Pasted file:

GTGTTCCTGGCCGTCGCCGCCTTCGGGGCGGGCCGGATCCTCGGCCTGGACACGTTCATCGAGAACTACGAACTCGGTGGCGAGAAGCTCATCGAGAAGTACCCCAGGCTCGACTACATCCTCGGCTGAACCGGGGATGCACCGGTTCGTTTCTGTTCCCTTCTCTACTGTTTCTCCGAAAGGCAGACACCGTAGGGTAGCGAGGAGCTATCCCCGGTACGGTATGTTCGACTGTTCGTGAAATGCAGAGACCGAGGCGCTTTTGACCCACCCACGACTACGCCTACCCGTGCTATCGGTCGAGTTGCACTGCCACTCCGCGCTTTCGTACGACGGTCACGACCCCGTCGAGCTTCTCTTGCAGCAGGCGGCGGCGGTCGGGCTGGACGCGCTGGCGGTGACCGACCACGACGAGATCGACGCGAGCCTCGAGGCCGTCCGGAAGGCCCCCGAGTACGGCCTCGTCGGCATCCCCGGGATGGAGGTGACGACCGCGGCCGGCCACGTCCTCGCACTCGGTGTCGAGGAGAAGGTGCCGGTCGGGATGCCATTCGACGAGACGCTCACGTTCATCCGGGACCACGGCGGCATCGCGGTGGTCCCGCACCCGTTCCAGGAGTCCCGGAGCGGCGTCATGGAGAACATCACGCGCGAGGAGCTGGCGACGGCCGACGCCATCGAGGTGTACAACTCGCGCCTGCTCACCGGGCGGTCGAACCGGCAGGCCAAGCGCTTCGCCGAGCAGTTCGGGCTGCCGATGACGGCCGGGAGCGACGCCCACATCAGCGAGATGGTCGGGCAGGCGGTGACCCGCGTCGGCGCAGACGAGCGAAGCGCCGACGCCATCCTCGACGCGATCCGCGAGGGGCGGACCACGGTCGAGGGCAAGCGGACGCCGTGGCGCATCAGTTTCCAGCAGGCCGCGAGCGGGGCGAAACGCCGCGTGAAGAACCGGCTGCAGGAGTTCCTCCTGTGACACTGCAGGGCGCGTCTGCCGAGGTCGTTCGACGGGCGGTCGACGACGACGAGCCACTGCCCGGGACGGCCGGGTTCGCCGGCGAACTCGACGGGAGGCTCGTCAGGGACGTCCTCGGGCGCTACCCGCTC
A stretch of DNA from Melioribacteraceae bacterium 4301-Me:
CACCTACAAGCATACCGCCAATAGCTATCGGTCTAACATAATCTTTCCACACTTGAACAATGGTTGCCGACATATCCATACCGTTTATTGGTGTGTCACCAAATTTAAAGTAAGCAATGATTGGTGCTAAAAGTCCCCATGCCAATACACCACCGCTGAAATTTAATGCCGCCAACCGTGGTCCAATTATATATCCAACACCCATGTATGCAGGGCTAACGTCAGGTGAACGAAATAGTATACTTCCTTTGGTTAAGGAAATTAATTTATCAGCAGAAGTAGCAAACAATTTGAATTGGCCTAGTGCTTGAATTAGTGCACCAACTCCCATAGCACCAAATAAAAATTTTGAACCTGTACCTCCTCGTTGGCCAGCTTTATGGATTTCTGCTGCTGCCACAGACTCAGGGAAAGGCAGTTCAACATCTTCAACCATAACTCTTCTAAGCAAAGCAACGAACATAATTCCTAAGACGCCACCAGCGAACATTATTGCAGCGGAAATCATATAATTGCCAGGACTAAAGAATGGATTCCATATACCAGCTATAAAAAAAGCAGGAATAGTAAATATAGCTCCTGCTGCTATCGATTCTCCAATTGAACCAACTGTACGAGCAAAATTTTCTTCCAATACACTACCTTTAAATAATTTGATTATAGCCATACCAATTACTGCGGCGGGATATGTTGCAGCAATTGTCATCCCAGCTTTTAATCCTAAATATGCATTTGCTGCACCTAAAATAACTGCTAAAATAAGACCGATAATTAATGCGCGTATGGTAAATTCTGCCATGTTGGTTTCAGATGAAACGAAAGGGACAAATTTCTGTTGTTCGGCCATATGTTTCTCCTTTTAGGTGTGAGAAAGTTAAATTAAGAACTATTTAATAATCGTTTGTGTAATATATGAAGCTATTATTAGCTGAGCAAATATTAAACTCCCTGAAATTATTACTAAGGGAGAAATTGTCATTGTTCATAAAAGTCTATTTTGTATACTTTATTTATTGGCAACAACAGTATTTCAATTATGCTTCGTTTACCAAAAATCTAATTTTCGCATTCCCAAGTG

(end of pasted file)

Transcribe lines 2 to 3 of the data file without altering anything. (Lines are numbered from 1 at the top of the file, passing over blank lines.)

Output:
A stretch of DNA from Melioribacteraceae bacterium 4301-Me:
CACCTACAAGCATACCGCCAATAGCTATCGGTCTAACATAATCTTTCCACACTTGAACAATGGTTGCCGACATATCCATACCGTTTATTGGTGTGTCACCAAATTTAAAGTAAGCAATGATTGGTGCTAAAAGTCCCCATGCCAATACACCACCGCTGAAATTTAATGCCGCCAACCGTGGTCCAATTATATATCCAACACCCATGTATGCAGGGCTAACGTCAGGTGAACGAAATAGTATACTTCCTTTGGTTAAGGAAATTAATTTATCAGCAGAAGTAGCAAACAATTTGAATTGGCCTAGTGCTTGAATTAGTGCACCAACTCCCATAGCACCAAATAAAAATTTTGAACCTGTACCTCCTCGTTGGCCAGCTTTATGGATTTCTGCTGCTGCCACAGACTCAGGGAAAGGCAGTTCAACATCTTCAACCATAACTCTTCTAAGCAAAGCAACGAACATAATTCCTAAGACGCCACCAGCGAACATTATTGCAGCGGAAATCATATAATTGCCAGGACTAAAGAATGGATTCCATATACCAGCTATAAAAAAAGCAGGAATAGTAAATATAGCTCCTGCTGCTATCGATTCTCCAATTGAACCAACTGTACGAGCAAAATTTTCTTCCAATACACTACCTTTAAATAATTTGATTATAGCCATACCAATTACTGCGGCGGGATATGTTGCAGCAATTGTCATCCCAGCTTTTAATCCTAAATATGCATTTGCTGCACCTAAAATAACTGCTAAAATAAGACCGATAATTAATGCGCGTATGGTAAATTCTGCCATGTTGGTTTCAGATGAAACGAAAGGGACAAATTTCTGTTGTTCGGCCATATGTTTCTCCTTTTAGGTGTGAGAAAGTTAAATTAAGAACTATTTAATAATCGTTTGTGTAATATATGAAGCTATTATTAGCTGAGCAAATATTAAACTCCCTGAAATTATTACTAAGGGAGAAATTGTCATTGTTCATAAAAGTCTATTTTGTATACTTTATTTATTGGCAACAACAGTATTTCAATTATGCTTCGTTTACCAAAAATCTAATTTTCGCATTCCCAAGTG